By David Chilton
Special to The Toronto Sun
Margaret MacDonald is a mother of four and a medical sonographer, so she's seen life on both sides of the ultrasound curtain. And she would no more think of swapping jobs than she would trading in her children.
"I always liked medicine, but I didn't want to be a nurse," says MacDonald, a Nova Scotia native.
So in 1979 she enrolled at the British Columbia Institute of Technology in Vancouver, B.C. and trained for two years in nuclear medical technology.
Margaret MacDonald works as a sonographer at Credit Valley Hospital in Mississauga, Ont., and instructs at Mohawk College in Hamilton, Ont. To meet the growing demands of the field, she is also completing a three-year degree-granting diploma at Mohawk.
After working in the field for seven years, MacDonald moved on to general medical sonography, or ultrasound testing, as it's commonly known.
"I took on-the-job training at Vancouver General Hospital for a year," she says, "because that was the way it was done then, although you already had to be a medical imaging professional."
Later, in 1989, MacDonald took further training in cardiac sonography at the Michener Institute for Applied Health Sciences in Toronto. After six months of full-time training, she began covering maternity leaves and vacations at Credit Valley Hospital in Mississauga, Ont.
"I worked my jobs around my children," she jokes.
MacDonald still works at Credit Valley and is also an instructor at Hamilton, Ont.'s Mohawk College, the only other place to offer medical sonography curriculum in Ontario besides the Michener Institute.
At Mohawk, MacDonald is completing a three-year diploma program that will be replaced this year with a four-year applied degree granted in conjunction with Guelph, Ont.'s McMaster University.
"The demands of the job are getting more complex, and to obtain Canadian certification, sonographers must have a degree by 2010," MacDonald says.
A good grounding in science is essential for anyone considering medical sonography, she cautions, suggesting it will take an 80% to 85% high school average to make it into Mohawk's 120-student medical imaging technologist program.
After a common first year, about 75 of those students will enter the radiography stream and the other 45 will study to become sonographers.
Once they're duly certified, they shouldn't have any trouble finding a job, says Denis Poulin, executive director of the Ontario
Society of Diagnostic Medical Sonographers, and a sonographer himself.
"There's a shortage of sonographers," says Poulin. "There are very good prospects. There's more work to be done in sonography because procedures are longer."
There's also a bit of poaching going on, Poulin reluctantly allows. Hospitals and clinics in other provinces look to Ontario-trained sonographers to fill their own vacancies, just as they might with nurses or other health-care workers.
For those sonographers who remain in Ontario -- and most do -- they can expect starting yearly salaries of about $35,000 to $45,000, depending on the size of the market, Poulin says.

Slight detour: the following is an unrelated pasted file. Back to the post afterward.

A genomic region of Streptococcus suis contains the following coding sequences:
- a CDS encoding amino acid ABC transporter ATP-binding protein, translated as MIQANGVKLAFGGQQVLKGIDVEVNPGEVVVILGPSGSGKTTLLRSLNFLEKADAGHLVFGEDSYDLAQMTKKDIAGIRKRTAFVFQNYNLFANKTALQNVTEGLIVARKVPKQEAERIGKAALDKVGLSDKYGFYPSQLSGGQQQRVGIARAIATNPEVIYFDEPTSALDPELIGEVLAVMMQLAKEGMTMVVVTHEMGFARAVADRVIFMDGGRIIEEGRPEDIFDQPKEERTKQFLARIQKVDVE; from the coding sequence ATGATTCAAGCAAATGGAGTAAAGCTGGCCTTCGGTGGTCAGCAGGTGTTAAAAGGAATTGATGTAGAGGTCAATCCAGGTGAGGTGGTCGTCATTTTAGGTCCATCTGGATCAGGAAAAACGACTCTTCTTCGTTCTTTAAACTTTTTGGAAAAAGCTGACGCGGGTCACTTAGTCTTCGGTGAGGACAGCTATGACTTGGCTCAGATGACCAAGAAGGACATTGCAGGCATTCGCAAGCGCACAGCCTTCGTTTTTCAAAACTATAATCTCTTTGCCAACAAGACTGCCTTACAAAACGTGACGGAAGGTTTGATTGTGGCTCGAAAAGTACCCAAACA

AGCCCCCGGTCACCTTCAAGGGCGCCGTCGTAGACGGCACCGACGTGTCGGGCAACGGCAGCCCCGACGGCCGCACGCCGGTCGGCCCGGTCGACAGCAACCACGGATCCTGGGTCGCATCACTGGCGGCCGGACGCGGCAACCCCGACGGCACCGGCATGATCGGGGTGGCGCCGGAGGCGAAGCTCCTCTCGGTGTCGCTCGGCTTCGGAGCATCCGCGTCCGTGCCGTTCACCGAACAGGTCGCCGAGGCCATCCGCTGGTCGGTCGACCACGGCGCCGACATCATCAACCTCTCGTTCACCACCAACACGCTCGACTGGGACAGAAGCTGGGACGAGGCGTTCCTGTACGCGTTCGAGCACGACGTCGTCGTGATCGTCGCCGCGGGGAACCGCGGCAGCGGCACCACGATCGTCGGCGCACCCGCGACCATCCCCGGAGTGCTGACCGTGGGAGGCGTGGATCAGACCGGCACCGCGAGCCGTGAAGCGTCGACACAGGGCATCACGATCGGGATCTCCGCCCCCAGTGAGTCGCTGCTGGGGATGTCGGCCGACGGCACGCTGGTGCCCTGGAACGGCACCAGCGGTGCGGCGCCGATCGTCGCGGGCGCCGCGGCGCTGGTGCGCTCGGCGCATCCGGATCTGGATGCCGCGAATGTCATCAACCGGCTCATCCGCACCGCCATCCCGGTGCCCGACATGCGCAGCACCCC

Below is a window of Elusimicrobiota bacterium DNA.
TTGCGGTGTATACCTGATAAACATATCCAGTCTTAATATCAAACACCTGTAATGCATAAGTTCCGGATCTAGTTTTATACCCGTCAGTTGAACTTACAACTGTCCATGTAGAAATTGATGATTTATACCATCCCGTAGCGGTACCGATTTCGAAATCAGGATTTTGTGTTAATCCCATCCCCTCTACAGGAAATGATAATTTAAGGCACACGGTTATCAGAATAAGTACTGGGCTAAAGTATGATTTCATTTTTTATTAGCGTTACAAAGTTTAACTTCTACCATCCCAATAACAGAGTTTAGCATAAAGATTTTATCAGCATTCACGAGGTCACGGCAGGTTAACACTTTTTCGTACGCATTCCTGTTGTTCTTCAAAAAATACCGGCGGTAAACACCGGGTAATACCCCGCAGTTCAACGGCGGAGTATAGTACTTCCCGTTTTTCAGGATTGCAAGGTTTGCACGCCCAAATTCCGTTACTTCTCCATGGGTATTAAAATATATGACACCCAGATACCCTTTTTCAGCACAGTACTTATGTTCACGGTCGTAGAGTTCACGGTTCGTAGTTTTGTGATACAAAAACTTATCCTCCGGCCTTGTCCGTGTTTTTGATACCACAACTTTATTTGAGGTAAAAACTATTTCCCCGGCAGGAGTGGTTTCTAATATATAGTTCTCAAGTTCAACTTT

Melissa Laing is one of those sonography students who wants to stay put. In her last year at Mohawk College, the 24-year-old from Erin, Ont., north of Guelph, hopes to land a position with Cambridge Memorial Hospital, where she's already worked in a non-medical capacity.
Laing hadn't considered sonography as a career, and admits she was casting around for something to do after earning a B.Sc. at McMaster.
"I was faced with that dilemma, 'Now, what do I do with this (degree)?', as were the people in my class. We didn't want to work in a lab. I noticed an institution go up on McMaster's campus and I wandered in and thought, 'What do they do in this building'? I saw they had medical imaging programs. (Sonography) wasn't something I'd wanted to do all my life."
However, now that she's almost qualified, Laing can't say enough about her chosen profession, and is hard pressed to think of a downside. For her, then, and for others entering or already in the profession, medical sonography could be considered picture perfect.
What is medical sonography?
Medical sonography, or the ultrasound, as it's commonly called, is sent into the body from a scanning instrument called a transducer placed on the patient's skin.
The ultrasound is reflected off structures inside the body and is analyzed by a computer to make a picture of these structures on a TV screen.
The moving pictures can then be recorded on videotape.
How many kinds of medical sonography are there?
The usual answer is three: general sonography that is best known for the ultrasound tests taken during pregnancy; cardiac sonography that deals with the heart; and vascular sonography that specializes in blood vessels.
How much does it cost to study medical sonography?
In 2003, tuition at Mohawk College was $1,820 a year, with other study-related costs pushing that figure to about $2,300.
At the Michener Institute, where instruction is offered full time, part time or as distance learning, fees vary.
(Reach freelancer David Chilton at firstname.lastname@example.org
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